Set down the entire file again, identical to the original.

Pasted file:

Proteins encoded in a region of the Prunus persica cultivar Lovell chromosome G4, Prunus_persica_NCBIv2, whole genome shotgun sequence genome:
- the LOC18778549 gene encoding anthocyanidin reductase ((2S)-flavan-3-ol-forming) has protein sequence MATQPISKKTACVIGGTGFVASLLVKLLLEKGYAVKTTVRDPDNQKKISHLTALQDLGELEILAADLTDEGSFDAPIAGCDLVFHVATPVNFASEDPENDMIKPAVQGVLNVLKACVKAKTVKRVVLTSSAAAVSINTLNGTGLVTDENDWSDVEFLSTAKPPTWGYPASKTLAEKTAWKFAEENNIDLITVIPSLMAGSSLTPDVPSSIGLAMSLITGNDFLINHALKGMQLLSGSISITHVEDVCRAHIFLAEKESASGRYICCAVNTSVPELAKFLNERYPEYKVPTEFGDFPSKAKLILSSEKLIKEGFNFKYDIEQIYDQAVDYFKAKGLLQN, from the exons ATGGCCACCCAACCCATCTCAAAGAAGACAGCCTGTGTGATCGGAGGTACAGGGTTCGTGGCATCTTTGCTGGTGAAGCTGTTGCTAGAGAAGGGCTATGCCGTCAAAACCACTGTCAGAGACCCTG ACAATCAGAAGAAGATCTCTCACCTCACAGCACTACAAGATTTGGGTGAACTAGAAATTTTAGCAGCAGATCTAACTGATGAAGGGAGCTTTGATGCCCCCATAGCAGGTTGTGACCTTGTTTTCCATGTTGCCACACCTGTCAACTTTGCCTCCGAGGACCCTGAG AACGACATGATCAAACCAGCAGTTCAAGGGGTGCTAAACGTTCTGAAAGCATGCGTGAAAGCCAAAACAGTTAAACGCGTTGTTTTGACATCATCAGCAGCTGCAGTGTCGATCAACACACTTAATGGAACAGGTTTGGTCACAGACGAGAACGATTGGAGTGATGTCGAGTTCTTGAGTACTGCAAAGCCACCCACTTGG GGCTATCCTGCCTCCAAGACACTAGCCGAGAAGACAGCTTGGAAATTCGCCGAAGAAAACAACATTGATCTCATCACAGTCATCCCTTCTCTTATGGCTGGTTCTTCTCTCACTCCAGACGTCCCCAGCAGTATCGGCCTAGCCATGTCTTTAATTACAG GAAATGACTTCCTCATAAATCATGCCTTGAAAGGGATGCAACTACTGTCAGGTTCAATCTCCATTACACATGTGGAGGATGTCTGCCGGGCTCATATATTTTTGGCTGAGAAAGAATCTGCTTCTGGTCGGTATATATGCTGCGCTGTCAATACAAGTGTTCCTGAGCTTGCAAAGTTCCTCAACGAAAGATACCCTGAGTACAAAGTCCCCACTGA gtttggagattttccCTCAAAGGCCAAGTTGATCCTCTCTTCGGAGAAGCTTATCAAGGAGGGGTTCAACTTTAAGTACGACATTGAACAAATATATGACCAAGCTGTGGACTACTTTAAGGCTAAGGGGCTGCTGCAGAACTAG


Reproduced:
Proteins encoded in a region of the Prunus persica cultivar Lovell chromosome G4, Prunus_persica_NCBIv2, whole genome shotgun sequence genome:
- the LOC18778549 gene encoding anthocyanidin reductase ((2S)-flavan-3-ol-forming) has protein sequence MATQPISKKTACVIGGTGFVASLLVKLLLEKGYAVKTTVRDPDNQKKISHLTALQDLGELEILAADLTDEGSFDAPIAGCDLVFHVATPVNFASEDPENDMIKPAVQGVLNVLKACVKAKTVKRVVLTSSAAAVSINTLNGTGLVTDENDWSDVEFLSTAKPPTWGYPASKTLAEKTAWKFAEENNIDLITVIPSLMAGSSLTPDVPSSIGLAMSLITGNDFLINHALKGMQLLSGSISITHVEDVCRAHIFLAEKESASGRYICCAVNTSVPELAKFLNERYPEYKVPTEFGDFPSKAKLILSSEKLIKEGFNFKYDIEQIYDQAVDYFKAKGLLQN, from the exons ATGGCCACCCAACCCATCTCAAAGAAGACAGCCTGTGTGATCGGAGGTACAGGGTTCGTGGCATCTTTGCTGGTGAAGCTGTTGCTAGAGAAGGGCTATGCCGTCAAAACCACTGTCAGAGACCCTG ACAATCAGAAGAAGATCTCTCACCTCACAGCACTACAAGATTTGGGTGAACTAGAAATTTTAGCAGCAGATCTAACTGATGAAGGGAGCTTTGATGCCCCCATAGCAGGTTGTGACCTTGTTTTCCATGTTGCCACACCTGTCAACTTTGCCTCCGAGGACCCTGAG AACGACATGATCAAACCAGCAGTTCAAGGGGTGCTAAACGTTCTGAAAGCATGCGTGAAAGCCAAAACAGTTAAACGCGTTGTTTTGACATCATCAGCAGCTGCAGTGTCGATCAACACACTTAATGGAACAGGTTTGGTCACAGACGAGAACGATTGGAGTGATGTCGAGTTCTTGAGTACTGCAAAGCCACCCACTTGG GGCTATCCTGCCTCCAAGACACTAGCCGAGAAGACAGCTTGGAAATTCGCCGAAGAAAACAACATTGATCTCATCACAGTCATCCCTTCTCTTATGGCTGGTTCTTCTCTCACTCCAGACGTCCCCAGCAGTATCGGCCTAGCCATGTCTTTAATTACAG GAAATGACTTCCTCATAAATCATGCCTTGAAAGGGATGCAACTACTGTCAGGTTCAATCTCCATTACACATGTGGAGGATGTCTGCCGGGCTCATATATTTTTGGCTGAGAAAGAATCTGCTTCTGGTCGGTATATATGCTGCGCTGTCAATACAAGTGTTCCTGAGCTTGCAAAGTTCCTCAACGAAAGATACCCTGAGTACAAAGTCCCCACTGA gtttggagattttccCTCAAAGGCCAAGTTGATCCTCTCTTCGGAGAAGCTTATCAAGGAGGGGTTCAACTTTAAGTACGACATTGAACAAATATATGACCAAGCTGTGGACTACTTTAAGGCTAAGGGGCTGCTGCAGAACTAG